Parks and Recreation actor Nick Offerman shares his humorous fulminations on life, manliness, meat, and much more in his first book.
Growing a perfect moustache, grilling red meat, wooing a woman - who better to deliver this tutelage than the always charming, always manly Nick Offerman, best known as Parks and Recreation's Ron Swanson? Combining his trademark comic voice and very real expertise in woodworking - he runs his own woodshop - Paddle Your Own Canoe features tales from Offerman's childhood in small-town Minooka, Illinois - "I grew up literally in the middle of a cornfield" - to his theater days in Chicago, beginnings as a carpenter/actor and the hilarious and magnificent seduction of his now-wife Megan Mullally. It also offers hard-bitten battle strategies in the arenas of manliness, love, style, religion, woodworking, and outdoor recreation, among many other savory entrees.
A mix of amusing anecdotes, opinionated lessons and rants, sprinkled with offbeat gaiety, Paddle Your Own Canoe will not only tickle readers pink but may also rouse them to put down their smart phones, study a few sycamore leaves, and maybe even handcraft (and paddle) their own canoes.
©2013 Nick Offerman (P)2013 Penguin
Secular humanist. Atheist. Dog lover (having had as many as four dogs in my pack). Skeptic.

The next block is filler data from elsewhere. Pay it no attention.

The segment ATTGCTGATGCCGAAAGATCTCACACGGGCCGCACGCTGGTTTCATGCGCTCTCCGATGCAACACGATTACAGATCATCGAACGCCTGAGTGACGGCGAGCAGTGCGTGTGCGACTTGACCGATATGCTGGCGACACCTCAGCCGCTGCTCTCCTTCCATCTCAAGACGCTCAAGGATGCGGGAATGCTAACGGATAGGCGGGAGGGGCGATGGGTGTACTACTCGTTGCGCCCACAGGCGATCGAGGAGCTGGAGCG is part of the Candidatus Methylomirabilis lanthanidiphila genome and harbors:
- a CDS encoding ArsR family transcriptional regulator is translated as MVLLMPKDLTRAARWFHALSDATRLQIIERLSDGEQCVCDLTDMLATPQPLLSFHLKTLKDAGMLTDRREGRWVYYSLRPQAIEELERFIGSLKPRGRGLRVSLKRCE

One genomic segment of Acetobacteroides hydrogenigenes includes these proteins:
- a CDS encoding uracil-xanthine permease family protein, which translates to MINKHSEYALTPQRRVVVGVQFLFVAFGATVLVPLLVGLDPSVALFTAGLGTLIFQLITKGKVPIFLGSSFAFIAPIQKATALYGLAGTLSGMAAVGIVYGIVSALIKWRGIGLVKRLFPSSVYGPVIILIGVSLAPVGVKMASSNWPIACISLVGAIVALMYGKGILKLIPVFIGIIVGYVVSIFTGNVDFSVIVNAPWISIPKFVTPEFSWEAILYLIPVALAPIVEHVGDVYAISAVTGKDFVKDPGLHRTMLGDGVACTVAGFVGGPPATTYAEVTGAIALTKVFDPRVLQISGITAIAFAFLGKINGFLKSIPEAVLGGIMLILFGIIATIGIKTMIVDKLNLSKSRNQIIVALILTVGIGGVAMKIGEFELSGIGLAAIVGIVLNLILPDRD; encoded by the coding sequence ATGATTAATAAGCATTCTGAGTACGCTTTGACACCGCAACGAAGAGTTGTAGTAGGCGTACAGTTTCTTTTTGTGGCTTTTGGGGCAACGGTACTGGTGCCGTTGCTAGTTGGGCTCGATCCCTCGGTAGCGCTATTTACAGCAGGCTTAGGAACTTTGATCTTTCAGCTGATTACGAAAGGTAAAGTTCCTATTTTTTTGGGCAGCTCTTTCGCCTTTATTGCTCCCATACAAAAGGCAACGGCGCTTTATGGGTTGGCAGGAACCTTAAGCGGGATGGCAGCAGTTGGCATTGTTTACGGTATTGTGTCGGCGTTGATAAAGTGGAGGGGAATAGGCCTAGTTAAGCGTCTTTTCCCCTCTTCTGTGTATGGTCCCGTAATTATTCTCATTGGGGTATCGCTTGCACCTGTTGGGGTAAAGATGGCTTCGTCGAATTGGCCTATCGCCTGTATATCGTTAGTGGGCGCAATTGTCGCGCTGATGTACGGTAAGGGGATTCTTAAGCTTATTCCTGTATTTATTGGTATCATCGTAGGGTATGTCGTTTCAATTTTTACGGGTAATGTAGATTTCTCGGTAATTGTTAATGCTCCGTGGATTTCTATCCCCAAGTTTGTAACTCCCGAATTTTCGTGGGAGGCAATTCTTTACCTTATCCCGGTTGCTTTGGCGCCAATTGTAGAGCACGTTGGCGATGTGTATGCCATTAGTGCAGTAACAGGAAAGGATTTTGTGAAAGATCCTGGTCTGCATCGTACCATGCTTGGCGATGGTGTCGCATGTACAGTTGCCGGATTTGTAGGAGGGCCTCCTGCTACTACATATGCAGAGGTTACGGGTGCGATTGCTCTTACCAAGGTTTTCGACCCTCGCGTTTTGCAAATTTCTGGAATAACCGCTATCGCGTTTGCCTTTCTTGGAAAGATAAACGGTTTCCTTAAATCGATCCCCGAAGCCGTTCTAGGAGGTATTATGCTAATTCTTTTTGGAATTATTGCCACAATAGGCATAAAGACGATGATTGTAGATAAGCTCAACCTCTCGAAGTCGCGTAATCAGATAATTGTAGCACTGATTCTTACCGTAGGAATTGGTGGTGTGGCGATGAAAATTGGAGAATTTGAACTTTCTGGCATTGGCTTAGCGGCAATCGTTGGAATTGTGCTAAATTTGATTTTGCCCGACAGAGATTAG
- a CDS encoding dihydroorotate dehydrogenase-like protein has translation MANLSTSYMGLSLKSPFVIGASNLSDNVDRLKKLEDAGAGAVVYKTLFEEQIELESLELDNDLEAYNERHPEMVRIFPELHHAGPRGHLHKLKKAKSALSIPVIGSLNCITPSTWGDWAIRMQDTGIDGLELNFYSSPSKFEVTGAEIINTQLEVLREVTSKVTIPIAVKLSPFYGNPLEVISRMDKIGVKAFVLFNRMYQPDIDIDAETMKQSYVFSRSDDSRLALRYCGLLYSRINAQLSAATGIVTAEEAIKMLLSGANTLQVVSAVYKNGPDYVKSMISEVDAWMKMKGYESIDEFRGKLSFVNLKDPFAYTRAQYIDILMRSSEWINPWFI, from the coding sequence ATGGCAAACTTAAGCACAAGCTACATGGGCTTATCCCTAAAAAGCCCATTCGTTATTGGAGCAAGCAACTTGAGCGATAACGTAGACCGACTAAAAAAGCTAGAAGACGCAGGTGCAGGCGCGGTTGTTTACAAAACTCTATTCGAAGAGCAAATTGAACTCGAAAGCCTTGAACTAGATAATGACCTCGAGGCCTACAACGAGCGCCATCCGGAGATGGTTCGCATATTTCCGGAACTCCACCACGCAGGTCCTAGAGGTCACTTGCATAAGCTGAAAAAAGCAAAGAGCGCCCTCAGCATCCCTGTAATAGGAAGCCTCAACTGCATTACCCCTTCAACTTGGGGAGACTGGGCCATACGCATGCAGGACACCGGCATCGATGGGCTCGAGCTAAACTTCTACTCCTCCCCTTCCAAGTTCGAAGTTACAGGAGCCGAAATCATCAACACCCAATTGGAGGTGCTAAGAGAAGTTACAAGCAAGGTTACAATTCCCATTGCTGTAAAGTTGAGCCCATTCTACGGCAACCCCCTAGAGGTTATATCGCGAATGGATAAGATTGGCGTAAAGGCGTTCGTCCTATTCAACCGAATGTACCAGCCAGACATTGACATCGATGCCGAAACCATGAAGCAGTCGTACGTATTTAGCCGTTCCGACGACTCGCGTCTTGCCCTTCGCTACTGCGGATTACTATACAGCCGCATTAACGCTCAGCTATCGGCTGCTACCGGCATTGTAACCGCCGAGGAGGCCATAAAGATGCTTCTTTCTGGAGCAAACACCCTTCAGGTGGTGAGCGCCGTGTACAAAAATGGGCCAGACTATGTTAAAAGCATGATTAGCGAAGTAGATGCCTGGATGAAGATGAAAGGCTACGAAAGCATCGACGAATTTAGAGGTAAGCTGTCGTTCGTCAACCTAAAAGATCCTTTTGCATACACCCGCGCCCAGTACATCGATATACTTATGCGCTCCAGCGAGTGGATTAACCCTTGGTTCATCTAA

I don't think I've ever laughed so much listening to a book. Admittedly I'm in the ideal demographic for this book: a middle age male who enjoys living life with gusto, eating and drinking heartily, and working with wood. Still, I suspect that anyone who enjoys the TV show "Parks and Recreation" will enjoy this book. This is essentially an autobiography but with a lot of wit, wry humor and frequent acknowledgement that he's been lucky. It leaves no doubt that Nick is someone you'd be happy to call a friend.
Warning: If you're a fundamentalist christian you're likely to be offended by his observations regarding religion in the early part of the book. But if you're an atheist or at least religiously liberal you'll enjoy those parts as much as everything else he has to say.
Yes, I read through half of the printed edition until I found out the author read the audio version. Without hesitation I downloaded this book and let ten hours fly by as I listened to this gentle, bear-like man recite prose that made my chest hair grow